At the January 1902 meeting, the church paid its respect to the family of Sister Elvira McElroy, who had died on December 26, 1901, and to Brother J.W. Houston, who died on January 3, 1902, and to Brother J.W. Cabe, who died on January 20, 1902. Brother Cabe had been a member of the church since 1897.

A committee was appointed at the June 1902 meeting to "SUPERINTEND THE COMPLETION OF OUR BUILDING." This committee was composed of: J.M. Brownfield, Ransom Godwin, A.J. Pennington, A.F. Smith, and J.A. Kelly. (This makes one wonder if the building which had been started in 1898 was still not complete, or if they were constructing an addition to the original building.)

S.C. Binning, the church clerk, and a member since 1881, died on July 13, 1902.

At a called meeting in October 1902 a report was heard from brother Stevens on his reasons for resigning as pastor. His reason was that he had been promised $75.00 for his services and that he had only received $31.00. Brothers J.N. Pennington and B.F. Haddock were guest preachers at the meeting.

At the November meeting, Brother John N. Byers was called as pastor and was well received. He served until 1903 and was followed by C.L. Barnes. In 1903 the Sunday School was organized and George W. Wiley was named as Superintendent and Ransom Godwin as Assistant Superintendent. Mattie Pennington was elected as Secretary.

On July 13, 1903 the church lost another long time member and deacon, James Wann. He had been a church member since 1881. A letter of respect was read to the church and sent to his family.

At the January 1904 meeting, a committee was selected to pay off the church debt. This committee was composed of: George Wiley, A.F. Smith, and A.J. Pennington. The Ladies Aid Society raised $33.50 to help pay the debt.

In May 1904 the church observed the Lord's Supper, but there was no mention of foot-washing.

On July 2, 1904 Elder W.S. Wiley, nephew of George Wiley, and a missionary to the Indian Territory, began a revival at the church which resulted in a number of conversions. On the fourth Sabbath of July the following were baptized: E.A. Wiley (son of George), Pirl Slawson, Ora Mae Jones, Helen Cabe, W.W. Hornsby, Cari Allen, and Gertrude Binning.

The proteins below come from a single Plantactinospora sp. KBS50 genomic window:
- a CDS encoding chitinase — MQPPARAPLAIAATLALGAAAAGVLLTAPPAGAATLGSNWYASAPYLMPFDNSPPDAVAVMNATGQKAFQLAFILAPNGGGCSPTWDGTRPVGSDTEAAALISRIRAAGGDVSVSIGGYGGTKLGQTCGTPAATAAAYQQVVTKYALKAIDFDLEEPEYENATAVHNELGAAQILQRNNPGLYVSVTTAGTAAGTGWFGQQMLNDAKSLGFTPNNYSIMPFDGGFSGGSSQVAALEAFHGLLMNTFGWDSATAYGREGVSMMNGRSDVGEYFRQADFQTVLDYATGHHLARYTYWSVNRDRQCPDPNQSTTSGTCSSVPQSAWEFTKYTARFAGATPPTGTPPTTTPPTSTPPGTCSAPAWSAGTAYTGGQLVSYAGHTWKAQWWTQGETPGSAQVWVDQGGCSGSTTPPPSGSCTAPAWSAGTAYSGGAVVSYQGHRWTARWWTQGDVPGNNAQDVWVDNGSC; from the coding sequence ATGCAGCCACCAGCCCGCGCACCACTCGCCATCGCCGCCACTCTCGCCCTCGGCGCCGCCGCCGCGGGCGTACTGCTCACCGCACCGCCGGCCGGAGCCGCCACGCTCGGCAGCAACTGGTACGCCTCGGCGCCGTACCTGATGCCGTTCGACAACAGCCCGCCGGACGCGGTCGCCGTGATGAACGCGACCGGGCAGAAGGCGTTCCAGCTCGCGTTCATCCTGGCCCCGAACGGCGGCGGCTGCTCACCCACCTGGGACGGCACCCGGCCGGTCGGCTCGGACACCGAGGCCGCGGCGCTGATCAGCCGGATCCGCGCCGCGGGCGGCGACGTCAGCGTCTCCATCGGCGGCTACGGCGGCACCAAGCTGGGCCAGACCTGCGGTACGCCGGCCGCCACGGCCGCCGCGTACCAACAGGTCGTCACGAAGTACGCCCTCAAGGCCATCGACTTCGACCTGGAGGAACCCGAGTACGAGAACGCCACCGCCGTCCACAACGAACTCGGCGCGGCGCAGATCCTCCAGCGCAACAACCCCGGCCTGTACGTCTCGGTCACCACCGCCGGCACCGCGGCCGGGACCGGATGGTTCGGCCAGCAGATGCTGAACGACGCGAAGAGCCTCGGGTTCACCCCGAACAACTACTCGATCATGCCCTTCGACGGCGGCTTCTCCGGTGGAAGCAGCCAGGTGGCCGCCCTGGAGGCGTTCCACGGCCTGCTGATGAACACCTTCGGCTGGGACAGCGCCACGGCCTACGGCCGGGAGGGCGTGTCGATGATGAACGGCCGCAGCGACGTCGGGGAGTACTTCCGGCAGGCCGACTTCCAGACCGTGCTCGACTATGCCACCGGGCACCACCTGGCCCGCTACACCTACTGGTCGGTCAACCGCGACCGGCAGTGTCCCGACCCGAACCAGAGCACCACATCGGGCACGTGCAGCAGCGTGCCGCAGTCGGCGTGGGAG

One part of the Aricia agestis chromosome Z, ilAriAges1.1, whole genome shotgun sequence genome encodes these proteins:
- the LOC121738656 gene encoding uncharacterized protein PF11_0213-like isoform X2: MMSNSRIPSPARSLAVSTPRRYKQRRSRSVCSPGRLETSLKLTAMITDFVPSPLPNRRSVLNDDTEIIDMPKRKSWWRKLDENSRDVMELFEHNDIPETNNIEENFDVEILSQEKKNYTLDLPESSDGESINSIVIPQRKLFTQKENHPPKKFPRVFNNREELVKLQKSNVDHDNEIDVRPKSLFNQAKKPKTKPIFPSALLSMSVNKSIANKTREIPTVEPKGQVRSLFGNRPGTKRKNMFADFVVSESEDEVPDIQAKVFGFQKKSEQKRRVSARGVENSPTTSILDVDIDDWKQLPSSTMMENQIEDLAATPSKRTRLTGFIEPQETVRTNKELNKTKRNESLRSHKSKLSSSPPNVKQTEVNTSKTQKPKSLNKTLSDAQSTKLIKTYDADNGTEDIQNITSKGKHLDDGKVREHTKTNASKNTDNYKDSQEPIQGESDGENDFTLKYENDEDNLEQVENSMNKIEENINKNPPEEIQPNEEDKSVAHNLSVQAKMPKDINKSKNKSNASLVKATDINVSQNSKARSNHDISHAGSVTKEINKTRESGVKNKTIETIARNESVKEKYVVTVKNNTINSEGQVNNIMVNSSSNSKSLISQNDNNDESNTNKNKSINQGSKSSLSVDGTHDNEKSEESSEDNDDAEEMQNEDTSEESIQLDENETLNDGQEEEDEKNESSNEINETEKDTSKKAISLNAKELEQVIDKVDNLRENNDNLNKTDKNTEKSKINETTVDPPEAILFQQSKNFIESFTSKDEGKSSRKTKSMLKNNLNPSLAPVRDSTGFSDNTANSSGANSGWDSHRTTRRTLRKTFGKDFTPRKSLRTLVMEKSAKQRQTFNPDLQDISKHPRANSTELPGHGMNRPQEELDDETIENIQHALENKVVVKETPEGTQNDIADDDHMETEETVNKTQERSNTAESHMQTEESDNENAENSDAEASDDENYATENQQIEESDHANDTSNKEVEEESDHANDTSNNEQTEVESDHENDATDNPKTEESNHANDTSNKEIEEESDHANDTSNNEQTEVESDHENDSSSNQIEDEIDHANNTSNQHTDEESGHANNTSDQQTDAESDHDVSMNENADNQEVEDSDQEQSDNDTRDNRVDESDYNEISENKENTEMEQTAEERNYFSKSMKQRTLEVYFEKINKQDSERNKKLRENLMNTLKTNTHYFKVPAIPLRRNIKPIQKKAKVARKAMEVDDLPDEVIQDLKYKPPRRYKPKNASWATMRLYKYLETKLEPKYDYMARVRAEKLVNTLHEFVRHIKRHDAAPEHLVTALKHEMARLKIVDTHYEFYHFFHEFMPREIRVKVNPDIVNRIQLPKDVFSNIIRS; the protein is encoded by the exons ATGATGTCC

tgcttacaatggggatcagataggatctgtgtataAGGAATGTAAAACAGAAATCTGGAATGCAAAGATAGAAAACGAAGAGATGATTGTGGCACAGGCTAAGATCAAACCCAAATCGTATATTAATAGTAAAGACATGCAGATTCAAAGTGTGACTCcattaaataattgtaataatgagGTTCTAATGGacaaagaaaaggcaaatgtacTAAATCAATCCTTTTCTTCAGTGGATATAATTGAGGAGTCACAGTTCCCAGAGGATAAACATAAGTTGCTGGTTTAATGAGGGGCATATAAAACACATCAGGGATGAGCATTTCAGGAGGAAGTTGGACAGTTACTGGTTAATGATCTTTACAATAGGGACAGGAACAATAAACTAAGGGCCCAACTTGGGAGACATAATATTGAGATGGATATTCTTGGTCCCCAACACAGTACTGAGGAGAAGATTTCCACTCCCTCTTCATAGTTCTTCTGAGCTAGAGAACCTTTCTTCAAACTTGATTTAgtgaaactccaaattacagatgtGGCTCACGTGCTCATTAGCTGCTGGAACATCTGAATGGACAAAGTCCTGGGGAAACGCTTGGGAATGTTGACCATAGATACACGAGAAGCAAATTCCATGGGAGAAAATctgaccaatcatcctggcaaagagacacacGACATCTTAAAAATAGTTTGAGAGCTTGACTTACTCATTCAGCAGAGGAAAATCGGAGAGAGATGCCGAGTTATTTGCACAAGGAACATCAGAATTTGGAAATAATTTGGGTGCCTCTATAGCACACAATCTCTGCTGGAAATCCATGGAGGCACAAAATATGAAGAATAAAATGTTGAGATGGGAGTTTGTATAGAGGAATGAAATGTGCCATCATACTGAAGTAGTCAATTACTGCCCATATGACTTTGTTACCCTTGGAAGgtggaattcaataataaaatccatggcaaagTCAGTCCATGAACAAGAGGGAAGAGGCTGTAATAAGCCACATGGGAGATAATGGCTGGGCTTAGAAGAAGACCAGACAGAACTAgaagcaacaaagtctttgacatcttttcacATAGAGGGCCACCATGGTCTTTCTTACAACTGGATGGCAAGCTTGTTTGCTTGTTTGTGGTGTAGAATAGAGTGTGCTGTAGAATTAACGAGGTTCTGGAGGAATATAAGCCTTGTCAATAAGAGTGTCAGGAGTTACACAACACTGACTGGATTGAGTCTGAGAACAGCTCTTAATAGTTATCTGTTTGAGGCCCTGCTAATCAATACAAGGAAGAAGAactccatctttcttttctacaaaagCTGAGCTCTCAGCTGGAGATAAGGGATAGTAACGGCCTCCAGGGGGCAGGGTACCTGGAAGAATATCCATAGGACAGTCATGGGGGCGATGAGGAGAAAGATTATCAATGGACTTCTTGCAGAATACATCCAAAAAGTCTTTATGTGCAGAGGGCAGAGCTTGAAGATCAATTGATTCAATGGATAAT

At the August meeting the church voted to call C.L. Barnes on a half-time basis and to pay him $200.00 per year. He had been paid $70.00 the previous year. However, at a called meeting in October the church rescinded the action and Brother Barnes was asked to serve on a quarter time basis. George Wiley resigned as Sunday School Superintendent in November and A.F. Smith was elected to take his place.

The church lost two more of its faithful members in those years: Sister Sarah Jones died on December 3, 1903 and Brother J.L. Reynolds died on April 21, 1904 Brother Barnes resigned as pastor of the church in April 1905 and W.F. Lynch took his place in May 1905.

Sometime during these years the Presbyterians had built a church house at Ione and a number of the well known families attended services there. Some of these families were Dr. LaRue and his family, Dr. Turner and his family, the Moores, and the Mullens. The Presbyterians had built a two story house and the second floor was used as a masonic hall.

Also during this period W.J. Pennington opened a general store at Ione to go with the sawmill, cotton gin, lumber yard and school. Mrs. Ellen Binning had opened a millinery shop. (She was formerly Ellen Wooten.)

J.K. Binning, church, clerk, was ordained as a deacon in March 1906. Sister Peck resigned as Sunday School Secretary, and Sister Mattie Pennington was elected to take her place. In April Brother Ransom Godwin was elected as a deacon. In June brother G. E. Fuller and his wife were received into the church by letter. In July, Brother A.F. Smith (the schoolteacher) and his wife were granted letters of dismissal, as they were leaving Ione.

In July Brother Otto Whittington, Missionary of the Buckner Baptist Association, held a two week revival. The minutes read: "THE LORD WAS WITH US, AND HIS GUIDING HAND LED 51 PERSONS TO MAKE PROFESSIONS OF FAITH." Of that number there were 29 received by baptism, two by restoration, and one by statement. The following were baptized: Alonzo Wann, C.C. Carbitt, Ellie Hurt, Leeann Ward, Pearl Wann, Ocy and Deller Hurt, Leona Scrimpture, Mary and Sarah Amos, Austin Fuller, Rosey Binning, Rosey Lacy, C.F. Cochran, Mary Jane Cochran, P.C. Wooten, Rufus Wann, Archie Slaughter, Lucy Rowlett, Leonora Rowlett, Rosey and Ruth Pennington, Cora Slaughter, Jesse Lacy, Henry Peck, Vertie Evans, Ethly Jones, Henry Lynch, and Nathan Marshall. All of these were baptized on the fifth Sunday of July, 1906 starting at 4:00 P.M. at Lucas Ford of the Petit Jean River. J.M. Hughletter and Thomas Wann were received by restoration and Jesse Amos by statement.